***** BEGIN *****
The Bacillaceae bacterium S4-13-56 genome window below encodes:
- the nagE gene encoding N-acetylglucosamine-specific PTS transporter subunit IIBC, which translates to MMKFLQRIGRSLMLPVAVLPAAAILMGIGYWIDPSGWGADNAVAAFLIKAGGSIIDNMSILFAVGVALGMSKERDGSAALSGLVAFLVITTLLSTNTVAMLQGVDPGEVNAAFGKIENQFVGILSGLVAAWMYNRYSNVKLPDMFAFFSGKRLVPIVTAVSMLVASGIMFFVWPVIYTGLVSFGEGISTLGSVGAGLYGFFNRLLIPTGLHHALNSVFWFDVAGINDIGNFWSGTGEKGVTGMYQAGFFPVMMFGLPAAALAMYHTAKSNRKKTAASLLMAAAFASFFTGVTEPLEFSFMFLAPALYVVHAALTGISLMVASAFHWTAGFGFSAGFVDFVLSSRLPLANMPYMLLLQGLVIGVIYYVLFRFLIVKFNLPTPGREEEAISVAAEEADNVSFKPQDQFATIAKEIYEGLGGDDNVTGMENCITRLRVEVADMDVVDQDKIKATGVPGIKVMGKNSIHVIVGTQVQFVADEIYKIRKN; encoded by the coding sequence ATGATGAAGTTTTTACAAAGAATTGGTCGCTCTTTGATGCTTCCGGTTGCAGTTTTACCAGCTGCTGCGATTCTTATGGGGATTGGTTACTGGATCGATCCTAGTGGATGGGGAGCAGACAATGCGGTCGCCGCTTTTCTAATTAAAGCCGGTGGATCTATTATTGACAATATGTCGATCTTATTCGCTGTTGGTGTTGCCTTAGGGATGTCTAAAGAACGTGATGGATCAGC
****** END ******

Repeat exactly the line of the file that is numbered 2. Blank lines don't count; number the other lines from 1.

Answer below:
- the nagE gene encoding N-acetylglucosamine-specific PTS transporter subunit IIBC, which translates to MMKFLQRIGRSLMLPVAVLPAAAILMGIGYWIDPSGWGADNAVAAFLIKAGGSIIDNMSILFAVGVALGMSKERDGSAALSGLVAFLVITTLLSTNTVAMLQGVDPGEVNAAFGKIENQFVGILSGLVAAWMYNRYSNVKLPDMFAFFSGKRLVPIVTAVSMLVASGIMFFVWPVIYTGLVSFGEGISTLGSVGAGLYGFFNRLLIPTGLHHALNSVFWFDVAGINDIGNFWSGTGEKGVTGMYQAGFFPVMMFGLPAAALAMYHTAKSNRKKTAASLLMAAAFASFFTGVTEPLEFSFMFLAPALYVVHAALTGISLMVASAFHWTAGFGFSAGFVDFVLSSRLPLANMPYMLLLQGLVIGVIYYVLFRFLIVKFNLPTPGREEEAISVAAEEADNVSFKPQDQFATIAKEIYEGLGGDDNVTGMENCITRLRVEVADMDVVDQDKIKATGVPGIKVMGKNSIHVIVGTQVQFVADEIYKIRKN; encoded by the coding sequence ATGATGAAGTTTTTACAAAGAATTGGTCGCTCTTTGATGCTTCCGGTTGCAGTTTTACCAGCTGCTGCGATTCTTATGGGGATTGGTTACTGGATCGATCCTAGTGGATGGGGAGCAGACAATGCGGTCGCCGCTTTTCTAATTAAAGCCGGTGGATCTATTATTGACAATATGTCGATCTTATTCGCTGTTGGTGTTGCCTTAGGGATGTCTAAAGAACGTGATGGATCAGC